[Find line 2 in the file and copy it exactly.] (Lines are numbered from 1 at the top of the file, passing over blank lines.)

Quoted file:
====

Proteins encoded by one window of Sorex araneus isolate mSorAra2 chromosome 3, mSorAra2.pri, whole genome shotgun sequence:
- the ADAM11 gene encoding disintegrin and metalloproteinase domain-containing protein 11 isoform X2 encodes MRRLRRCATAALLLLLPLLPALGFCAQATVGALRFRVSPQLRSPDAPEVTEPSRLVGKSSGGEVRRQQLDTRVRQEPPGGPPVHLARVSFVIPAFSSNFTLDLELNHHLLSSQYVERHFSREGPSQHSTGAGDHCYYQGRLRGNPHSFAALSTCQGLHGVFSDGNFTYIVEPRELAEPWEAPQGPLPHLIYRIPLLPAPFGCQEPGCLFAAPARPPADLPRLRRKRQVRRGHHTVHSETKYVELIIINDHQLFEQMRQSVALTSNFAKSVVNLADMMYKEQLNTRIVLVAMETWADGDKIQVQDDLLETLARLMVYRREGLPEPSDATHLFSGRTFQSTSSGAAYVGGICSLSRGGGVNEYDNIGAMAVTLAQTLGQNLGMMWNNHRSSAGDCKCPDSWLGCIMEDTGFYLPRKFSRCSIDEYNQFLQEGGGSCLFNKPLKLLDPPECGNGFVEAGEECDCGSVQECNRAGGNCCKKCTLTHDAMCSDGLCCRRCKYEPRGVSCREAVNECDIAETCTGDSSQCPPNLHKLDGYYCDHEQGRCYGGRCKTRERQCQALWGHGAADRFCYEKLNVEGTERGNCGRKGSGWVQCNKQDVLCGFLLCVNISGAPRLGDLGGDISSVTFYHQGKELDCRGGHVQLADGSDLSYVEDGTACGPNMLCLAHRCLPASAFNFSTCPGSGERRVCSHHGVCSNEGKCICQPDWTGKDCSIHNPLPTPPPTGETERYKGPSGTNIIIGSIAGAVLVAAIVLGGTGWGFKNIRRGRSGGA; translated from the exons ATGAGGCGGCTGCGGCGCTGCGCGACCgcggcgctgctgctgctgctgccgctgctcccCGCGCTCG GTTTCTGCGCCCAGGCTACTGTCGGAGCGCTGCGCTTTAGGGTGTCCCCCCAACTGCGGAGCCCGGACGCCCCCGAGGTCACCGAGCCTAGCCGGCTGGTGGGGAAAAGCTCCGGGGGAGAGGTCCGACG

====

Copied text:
- the ADAM11 gene encoding disintegrin and metalloproteinase domain-containing protein 11 isoform X2 encodes MRRLRRCATAALLLLLPLLPALGFCAQATVGALRFRVSPQLRSPDAPEVTEPSRLVGKSSGGEVRRQQLDTRVRQEPPGGPPVHLARVSFVIPAFSSNFTLDLELNHHLLSSQYVERHFSREGPSQHSTGAGDHCYYQGRLRGNPHSFAALSTCQGLHGVFSDGNFTYIVEPRELAEPWEAPQGPLPHLIYRIPLLPAPFGCQEPGCLFAAPARPPADLPRLRRKRQVRRGHHTVHSETKYVELIIINDHQLFEQMRQSVALTSNFAKSVVNLADMMYKEQLNTRIVLVAMETWADGDKIQVQDDLLETLARLMVYRREGLPEPSDATHLFSGRTFQSTSSGAAYVGGICSLSRGGGVNEYDNIGAMAVTLAQTLGQNLGMMWNNHRSSAGDCKCPDSWLGCIMEDTGFYLPRKFSRCSIDEYNQFLQEGGGSCLFNKPLKLLDPPECGNGFVEAGEECDCGSVQECNRAGGNCCKKCTLTHDAMCSDGLCCRRCKYEPRGVSCREAVNECDIAETCTGDSSQCPPNLHKLDGYYCDHEQGRCYGGRCKTRERQCQALWGHGAADRFCYEKLNVEGTERGNCGRKGSGWVQCNKQDVLCGFLLCVNISGAPRLGDLGGDISSVTFYHQGKELDCRGGHVQLADGSDLSYVEDGTACGPNMLCLAHRCLPASAFNFSTCPGSGERRVCSHHGVCSNEGKCICQPDWTGKDCSIHNPLPTPPPTGETERYKGPSGTNIIIGSIAGAVLVAAIVLGGTGWGFKNIRRGRSGGA; translated from the exons ATGAGGCGGCTGCGGCGCTGCGCGACCgcggcgctgctgctgctgctgccgctgctcccCGCGCTCG GTTTCTGCGCCCAGGCTACTGTCGGAGCGCTGCGCTTTAGGGTGTCCCCCCAACTGCGGAGCCCGGACGCCCCCGAGGTCACCGAGCCTAGCCGGCTGGTGGGGAAAAGCTCCGGGGGAGAGGTCCGACG